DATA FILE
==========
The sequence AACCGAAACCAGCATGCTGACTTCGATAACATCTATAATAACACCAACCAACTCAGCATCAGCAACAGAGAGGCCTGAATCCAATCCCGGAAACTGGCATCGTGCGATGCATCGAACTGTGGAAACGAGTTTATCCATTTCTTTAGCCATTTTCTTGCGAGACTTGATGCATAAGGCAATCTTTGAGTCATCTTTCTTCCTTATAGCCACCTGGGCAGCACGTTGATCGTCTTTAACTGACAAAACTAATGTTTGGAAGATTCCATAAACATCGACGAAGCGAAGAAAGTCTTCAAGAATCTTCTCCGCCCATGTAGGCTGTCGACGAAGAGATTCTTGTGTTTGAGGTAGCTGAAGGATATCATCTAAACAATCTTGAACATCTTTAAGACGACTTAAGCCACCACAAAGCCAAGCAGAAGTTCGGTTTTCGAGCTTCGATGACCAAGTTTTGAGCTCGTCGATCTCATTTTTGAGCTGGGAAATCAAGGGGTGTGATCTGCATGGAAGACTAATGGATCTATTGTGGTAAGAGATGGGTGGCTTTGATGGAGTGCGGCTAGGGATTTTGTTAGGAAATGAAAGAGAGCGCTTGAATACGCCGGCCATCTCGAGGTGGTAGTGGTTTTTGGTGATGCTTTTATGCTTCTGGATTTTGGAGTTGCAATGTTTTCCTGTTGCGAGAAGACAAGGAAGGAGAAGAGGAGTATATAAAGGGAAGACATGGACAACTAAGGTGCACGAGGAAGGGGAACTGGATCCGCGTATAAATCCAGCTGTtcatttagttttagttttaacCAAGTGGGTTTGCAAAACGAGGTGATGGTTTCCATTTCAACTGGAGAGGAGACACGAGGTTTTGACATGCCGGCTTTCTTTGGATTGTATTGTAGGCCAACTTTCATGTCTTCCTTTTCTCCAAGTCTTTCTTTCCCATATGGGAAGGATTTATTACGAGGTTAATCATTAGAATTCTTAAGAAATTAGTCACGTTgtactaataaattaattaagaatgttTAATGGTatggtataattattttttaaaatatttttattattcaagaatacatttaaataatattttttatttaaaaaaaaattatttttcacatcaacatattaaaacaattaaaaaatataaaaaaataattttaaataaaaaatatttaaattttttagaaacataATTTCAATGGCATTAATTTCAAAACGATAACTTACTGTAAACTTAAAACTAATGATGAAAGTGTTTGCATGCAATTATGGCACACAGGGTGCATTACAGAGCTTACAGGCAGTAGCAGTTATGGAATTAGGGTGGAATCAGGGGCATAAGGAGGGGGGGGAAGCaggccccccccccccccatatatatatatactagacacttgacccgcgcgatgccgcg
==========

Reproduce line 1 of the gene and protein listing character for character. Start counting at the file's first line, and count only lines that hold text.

The sequence AACCGAAACCAGCATGCTGACTTCGATAACATCTATAATAACACCAACCAACTCAGCATCAGCAACAGAGAGGCCTGAATCCAATCCCGGAAACTGGCATCGTGCGATGCATCGAACTGTGGAAACGAGTTTATCCATTTCTTTAGCCATTTTCTTGCGAGACTTGATGCATAAGGCAATCTTTGAGTCATCTTTCTTCCTTATAGCCACCTGGGCAGCACGTTGATCGTCTTTAACTGACAAAACTAATGTTTGGAAGATTCCATAAACATCGACGAAGCGAAGAAAGTCTTCAAGAATCTTCTCCGCCCATGTAGGCTGTCGACGAAGAGATTCTTGTGTTTGAGGTAGCTGAAGGATATCATCTAAACAATCTTGAACATCTTTAAGACGACTTAAGCCACCACAAAGCCAAGCAGAAGTTCGGTTTTCGAGCTTCGATGACCAAGTTTTGAGCTCGTCGATCTCATTTTTGAGCTGGGAAATCAAGGGGTGTGATCTGCATGGAAGACTAATGGATCTATTGTGGTAAGAGATGGGTGGCTTTGATGGAGTGCGGCTAGGGATTTTGTTAGGAAATGAAAGAGAGCGCTTGAATACGCCGGCCATCTCGAGGTGGTAGTGGTTTTTGGTGATGCTTTTATGCTTCTGGATTTTGGAGTTGCAATGTTTTCCTGTTGCGAGAAGACAAGGAAGGAGAAGAGGAGTATATAAAGGGAAGACATGGACAACTAAGGTGCACGAGGAAGGGGAACTGGATCCGCGTATAAATCCAGCTGTtcatttagttttagttttaacCAAGTGGGTTTGCAAAACGAGGTGATGGTTTCCATTTCAACTGGAGAGGAGACACGAGGTTTTGACATGCCGGCTTTCTTTGGATTGTATTGTAGGCCAACTTTCATGTCTTCCTTTTCTCCAAGTCTTTCTTTCCCATATGGGAAGGATTTATTACGAGGTTAATCATTAGAATTCTTAAGAAATTAGTCACGTTgtactaataaattaattaagaatgttTAATGGTatggtataattattttttaaaatatttttattattcaagaatacatttaaataatattttttatttaaaaaaaaattatttttcacatcaacatattaaaacaattaaaaaatataaaaaaataattttaaataaaaaatatttaaattttttagaaacataATTTCAATGGCATTAATTTCAAAACGATAACTTACTGTAAACTTAAAACTAATGATGAAAGTGTTTGCATGCAATTATGGCACACAGGGTGCATTACAGAGCTTACAGGCAGTAGCAGTTATGGAATTAGGGTGGAATCAGGGGCATAAGGAGGGGGGGGAAGCaggccccccccccccccatatatatatatactagacacttgacccgcgcgatgccgcg